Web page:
My students and I have been studying Mars and the Solar System over the last few weeks. It's one of my favorite topics, and my passion for it has ignited more than a few of my students.
Today I came into the classroom and wrote 1:00 on the whiteboard. I just left it there and the kids were going bananas by 12:57 wanting to know what was going to happen.
At 1 I turned on the Facebook LIVE presser and we watched as the New Horizons team talked to us about Pluto, the solar system, and beyond. About 5 minutes in I asked the students if they had any questions to ask. I reminded them to keep their expectations very very very low, because by this time there were 4 Thousand Viewers! and 1900 comments and questions. But I always try to model responsible use of technology and connecting to experts is one of the best things the Internet gives us!
Several students raised their hands, I quickly combined some of the questions. One shy girl from my grade 4 group, who has struggled to find a voice in the classroom and who has struggled to find her path as a learner raised her hand and asked about a Rover on Pluto. You know, to be totally honest, I almost didn't include it. I had a short comment and wanted to let the 'big' and 'important' questions get into the mix. But I added it, because several of her classmates patted her back and told her what a good question it was.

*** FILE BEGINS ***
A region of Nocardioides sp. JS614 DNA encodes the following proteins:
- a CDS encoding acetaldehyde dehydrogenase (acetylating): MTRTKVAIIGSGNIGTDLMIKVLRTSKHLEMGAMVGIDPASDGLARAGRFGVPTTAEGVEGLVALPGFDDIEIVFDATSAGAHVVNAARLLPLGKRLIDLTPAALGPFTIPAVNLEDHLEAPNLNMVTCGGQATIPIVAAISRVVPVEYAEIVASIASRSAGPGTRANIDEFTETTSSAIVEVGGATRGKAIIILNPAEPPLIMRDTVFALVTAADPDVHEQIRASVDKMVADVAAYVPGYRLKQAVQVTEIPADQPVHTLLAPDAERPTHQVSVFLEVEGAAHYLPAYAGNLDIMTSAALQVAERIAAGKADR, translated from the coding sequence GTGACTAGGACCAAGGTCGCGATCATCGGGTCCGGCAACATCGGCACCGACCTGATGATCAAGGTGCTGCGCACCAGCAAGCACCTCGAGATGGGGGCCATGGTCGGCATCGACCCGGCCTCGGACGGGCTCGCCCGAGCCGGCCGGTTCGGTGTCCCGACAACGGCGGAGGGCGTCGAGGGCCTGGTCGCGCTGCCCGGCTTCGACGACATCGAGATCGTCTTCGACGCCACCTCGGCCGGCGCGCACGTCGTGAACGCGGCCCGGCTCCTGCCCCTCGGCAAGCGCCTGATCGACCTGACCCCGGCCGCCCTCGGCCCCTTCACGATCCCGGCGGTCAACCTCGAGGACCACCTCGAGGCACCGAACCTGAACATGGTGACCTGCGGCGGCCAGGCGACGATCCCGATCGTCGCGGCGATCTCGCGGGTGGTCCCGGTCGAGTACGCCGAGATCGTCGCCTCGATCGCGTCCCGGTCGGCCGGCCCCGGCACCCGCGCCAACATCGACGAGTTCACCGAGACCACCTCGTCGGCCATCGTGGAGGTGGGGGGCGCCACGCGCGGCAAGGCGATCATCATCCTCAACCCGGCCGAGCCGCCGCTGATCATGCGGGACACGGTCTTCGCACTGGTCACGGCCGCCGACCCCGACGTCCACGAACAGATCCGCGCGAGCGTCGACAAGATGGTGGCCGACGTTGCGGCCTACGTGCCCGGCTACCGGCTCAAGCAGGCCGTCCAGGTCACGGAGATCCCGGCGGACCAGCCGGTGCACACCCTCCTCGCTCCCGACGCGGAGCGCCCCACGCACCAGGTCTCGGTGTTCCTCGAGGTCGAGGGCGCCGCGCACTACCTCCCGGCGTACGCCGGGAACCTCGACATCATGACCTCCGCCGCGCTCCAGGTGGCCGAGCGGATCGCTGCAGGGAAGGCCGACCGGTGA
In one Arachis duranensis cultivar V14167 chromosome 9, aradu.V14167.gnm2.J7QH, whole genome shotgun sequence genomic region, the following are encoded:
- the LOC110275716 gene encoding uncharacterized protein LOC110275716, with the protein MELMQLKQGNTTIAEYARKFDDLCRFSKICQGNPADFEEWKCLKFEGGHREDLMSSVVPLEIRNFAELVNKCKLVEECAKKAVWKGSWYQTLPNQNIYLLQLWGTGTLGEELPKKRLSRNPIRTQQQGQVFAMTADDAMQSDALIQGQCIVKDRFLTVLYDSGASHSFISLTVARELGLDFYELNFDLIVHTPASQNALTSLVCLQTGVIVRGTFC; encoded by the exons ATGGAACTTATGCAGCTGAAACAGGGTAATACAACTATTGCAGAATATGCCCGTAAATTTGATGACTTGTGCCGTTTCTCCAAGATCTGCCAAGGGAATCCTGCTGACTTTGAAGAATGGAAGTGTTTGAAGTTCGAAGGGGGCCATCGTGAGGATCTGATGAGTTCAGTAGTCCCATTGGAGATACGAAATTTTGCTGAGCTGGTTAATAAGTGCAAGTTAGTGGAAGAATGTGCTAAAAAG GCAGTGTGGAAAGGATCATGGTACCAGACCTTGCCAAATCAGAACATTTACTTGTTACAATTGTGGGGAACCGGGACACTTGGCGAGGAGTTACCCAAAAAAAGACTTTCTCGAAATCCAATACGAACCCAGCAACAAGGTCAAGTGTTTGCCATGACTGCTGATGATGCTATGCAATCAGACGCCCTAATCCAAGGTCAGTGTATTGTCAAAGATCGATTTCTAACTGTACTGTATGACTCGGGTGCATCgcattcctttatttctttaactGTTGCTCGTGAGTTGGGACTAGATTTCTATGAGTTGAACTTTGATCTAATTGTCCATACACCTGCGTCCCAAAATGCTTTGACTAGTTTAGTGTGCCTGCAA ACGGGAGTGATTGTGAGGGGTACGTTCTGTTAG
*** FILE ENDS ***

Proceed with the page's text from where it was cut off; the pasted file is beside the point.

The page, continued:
I hit enter and the question went off to the pile.
The scientists talked and we listened with rapt attention, but I knew I couldn't devote the whole afternoon to the conference, so I decided to give them 10 minutes of the question period, and then we'd move on.
And then the very first question they answered was ours. (25 minutes in)
The class exploded in whoops and hollers when they said my name and read the comment. I stood in stunned silence before shushing the class and getting them quiet enough to hear.
When my students realized whose question they answered, and when they saw the excitement and great enthusiasm with which the scientist answered, they realized that their understanding of the world had shifted. These weren't students anymore, they were scientists and dreamers and idealists and astronauts. They weren't grade 4s or grade 7s, they were humans with agency and connection and belonging.
**Update** It's been almost 2 months since this, and that grade 4 learner is still smiling. Her effort, exploration, and resolve in the classroom has lifted off (pardon the pun) and she is on an incredible journey that will change her whole life.
I respond to Sarah, Mrs. Moore, Mrs. Smoore, Miss Sarah, (and sometimes Mom!). I have been an DL (homeschool!) teacher for 2 years and am now a proud member of the SD35 team!